“This account has been deactivated. You could remove Bo...”
The last letter from Bo came on May 9th, but it was already the 15th when I decided to reply. I feel guilty, I promised myself I would answer him once in Madrid, but I didn’t communicate that to him. I can’t send him a letter anymore as his profile says, “This account has been deactivated. You could remove Bo…” My first reaction after realising he was gone is to google all possible combinations of information I had on him: “46 bus UK.” “list of all 46 bus in the UK.” “46 bus woodland UK.” “Bo.” “Bo Linkedin.” I also google reverse search the only picture I had of him. The first result says “grove” because in the picture he is posing in a woodland area. For the second search, I use only his face and Google says “human.” I laugh. I remember I had another picture. When I find it I cut the face out for the google reverse image search and this time I get “gentleman.” I then check all the results of “Visually similar images” but the men look weird and fake. I guess they are computer generated images, not real people. I google, “Does Google reverse image search allow you to find real people?” but can’t find anything good on the topic. I actually hope it is not possible to find people on the internet through their picture. I stop my Google search. Unless Bo is back on Slowly, I have no way to get in touch with him.
When I started using Slowly I decided I wanted to find someone I could have the most random and creative conversations with. I didn’t want to know about cities or food, I wanted to know about people’s lives, how they feel, what they desire, what they do and who they love. Instead of a letter, I sent people a poem. Some reacted enthusiastically, replying with their own poems or improvised rhymes. Those were the best answers. Others felt bothered or misled. Those conversations never grew into anything other than a few letters. Bo was humble and straight forward. “How do I reply to that lass?” he answered to my first poem. Then he entered the game and told me he was “more of a tree and dirty knees kinda guy.” I am “red-lipped, squirrel-bird-bee”. I buzz and I have lunches with mean seagulls and friendly crows.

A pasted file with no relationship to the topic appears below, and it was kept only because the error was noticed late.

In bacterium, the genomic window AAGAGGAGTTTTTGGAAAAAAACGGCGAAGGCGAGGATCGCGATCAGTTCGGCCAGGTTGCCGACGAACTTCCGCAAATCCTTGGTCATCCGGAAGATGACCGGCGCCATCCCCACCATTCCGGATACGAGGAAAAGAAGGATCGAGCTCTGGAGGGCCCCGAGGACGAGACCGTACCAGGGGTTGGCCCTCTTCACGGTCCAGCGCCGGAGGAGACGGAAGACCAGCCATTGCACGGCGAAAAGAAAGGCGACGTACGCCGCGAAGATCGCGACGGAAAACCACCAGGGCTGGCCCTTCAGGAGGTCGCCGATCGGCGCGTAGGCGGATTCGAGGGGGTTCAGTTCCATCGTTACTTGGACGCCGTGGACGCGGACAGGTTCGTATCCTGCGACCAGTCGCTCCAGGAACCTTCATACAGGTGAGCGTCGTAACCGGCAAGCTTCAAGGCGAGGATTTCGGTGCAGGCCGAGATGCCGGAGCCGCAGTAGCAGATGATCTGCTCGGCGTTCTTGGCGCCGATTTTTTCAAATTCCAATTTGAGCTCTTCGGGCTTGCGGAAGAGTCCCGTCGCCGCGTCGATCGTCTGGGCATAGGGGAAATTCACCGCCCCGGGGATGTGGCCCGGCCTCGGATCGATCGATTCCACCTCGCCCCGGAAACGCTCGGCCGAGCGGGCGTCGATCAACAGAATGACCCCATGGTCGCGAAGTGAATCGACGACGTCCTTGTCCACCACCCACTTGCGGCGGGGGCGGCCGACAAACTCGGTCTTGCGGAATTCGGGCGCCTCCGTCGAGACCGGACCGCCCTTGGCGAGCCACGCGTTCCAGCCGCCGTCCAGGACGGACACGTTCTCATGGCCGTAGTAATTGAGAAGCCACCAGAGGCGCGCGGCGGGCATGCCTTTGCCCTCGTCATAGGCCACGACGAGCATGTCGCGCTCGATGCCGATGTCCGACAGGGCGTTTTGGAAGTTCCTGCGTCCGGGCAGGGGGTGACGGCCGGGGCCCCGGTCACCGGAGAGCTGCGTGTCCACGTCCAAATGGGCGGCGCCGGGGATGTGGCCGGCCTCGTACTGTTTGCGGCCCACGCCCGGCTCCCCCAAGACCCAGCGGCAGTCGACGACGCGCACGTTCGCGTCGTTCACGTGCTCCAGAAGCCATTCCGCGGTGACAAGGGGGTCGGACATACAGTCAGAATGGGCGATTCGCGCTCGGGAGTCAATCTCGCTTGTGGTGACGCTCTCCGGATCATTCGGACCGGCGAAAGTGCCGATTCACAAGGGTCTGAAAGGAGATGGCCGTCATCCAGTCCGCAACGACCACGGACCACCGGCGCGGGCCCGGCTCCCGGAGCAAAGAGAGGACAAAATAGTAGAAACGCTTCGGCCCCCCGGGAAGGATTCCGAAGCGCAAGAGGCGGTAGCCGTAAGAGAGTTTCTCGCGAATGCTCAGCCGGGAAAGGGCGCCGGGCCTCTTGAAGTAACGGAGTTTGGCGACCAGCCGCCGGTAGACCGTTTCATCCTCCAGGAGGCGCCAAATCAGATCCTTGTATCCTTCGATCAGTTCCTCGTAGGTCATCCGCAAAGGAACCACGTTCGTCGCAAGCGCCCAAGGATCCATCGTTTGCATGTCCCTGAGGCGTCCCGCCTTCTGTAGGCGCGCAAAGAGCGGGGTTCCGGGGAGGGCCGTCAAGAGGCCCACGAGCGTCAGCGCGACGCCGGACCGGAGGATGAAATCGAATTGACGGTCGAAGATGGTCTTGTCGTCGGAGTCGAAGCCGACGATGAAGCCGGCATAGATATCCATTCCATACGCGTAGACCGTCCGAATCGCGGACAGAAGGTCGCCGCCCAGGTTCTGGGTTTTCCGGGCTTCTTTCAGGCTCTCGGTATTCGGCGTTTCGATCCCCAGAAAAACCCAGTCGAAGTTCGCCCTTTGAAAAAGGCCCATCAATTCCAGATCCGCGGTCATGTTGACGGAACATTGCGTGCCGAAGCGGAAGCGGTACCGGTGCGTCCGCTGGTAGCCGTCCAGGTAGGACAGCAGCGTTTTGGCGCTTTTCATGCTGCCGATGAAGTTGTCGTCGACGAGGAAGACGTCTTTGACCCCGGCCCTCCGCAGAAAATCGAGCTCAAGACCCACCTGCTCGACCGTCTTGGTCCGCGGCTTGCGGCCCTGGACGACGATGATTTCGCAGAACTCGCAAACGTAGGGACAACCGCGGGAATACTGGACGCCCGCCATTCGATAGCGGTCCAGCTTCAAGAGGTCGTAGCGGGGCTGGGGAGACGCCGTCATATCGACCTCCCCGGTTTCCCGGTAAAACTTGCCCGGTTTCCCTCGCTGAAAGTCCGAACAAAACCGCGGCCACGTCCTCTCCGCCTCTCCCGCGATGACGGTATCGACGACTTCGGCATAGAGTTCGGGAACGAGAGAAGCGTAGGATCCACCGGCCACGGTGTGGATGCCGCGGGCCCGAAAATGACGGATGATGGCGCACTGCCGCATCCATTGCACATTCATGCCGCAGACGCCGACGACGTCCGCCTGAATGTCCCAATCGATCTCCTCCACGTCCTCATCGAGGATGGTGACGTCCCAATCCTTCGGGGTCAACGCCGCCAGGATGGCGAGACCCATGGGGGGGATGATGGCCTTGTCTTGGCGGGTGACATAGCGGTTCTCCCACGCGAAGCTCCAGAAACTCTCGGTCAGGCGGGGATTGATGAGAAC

Since the first of March, we sent letters every day. I never thought we would stop having contact completely. He once said, “I have a crush on getting your letters.” I had a crush on his daily updates from the number 46 bus and its passengers, like the piss man, old people with curious hats and young nurses having a laugh during their morning chats. I was also very into sharing thoughts around Jane Austen, Ernest Hemingway, Maggie Nelson, Sun Tzu and our endless “want to read” lists. I was interested in his life and his weekends in the woodlands with his dogs. He never said much about it. Although we talked about the feeling of being in love and how we imagined adult life to be different when we were a child, he was less open about his feelings in the present. I have to admit that I also fell for our routine. I loved the cosy writing, snuggled up in my bed before falling asleep. It reminded me of writing my diary when I was a teenager.
I’m glad I’m not angry because he deleted his profile without telling me. Neither am I sad. I used to be attached to feelings of nostalgia and the love for people who move away from my life, but now I’m stronger. I’m going to miss you a lot Bo, but mostly I’m grateful to have met you. I think one day both of us will be Hemingway and sit on the same bus without recognising each other. I really hope you are fine. I forgot to tell you that the title of that documentary about the annual Hemingway Look-alike Contest is “Notes on the Other” (2009) by Sergio Oksman. The trailer says something similar to this: Sometimes entire stories are built on fraud but there are people determined to be the true Hemingway after Hemingway’s death.
See you in Florida Bo,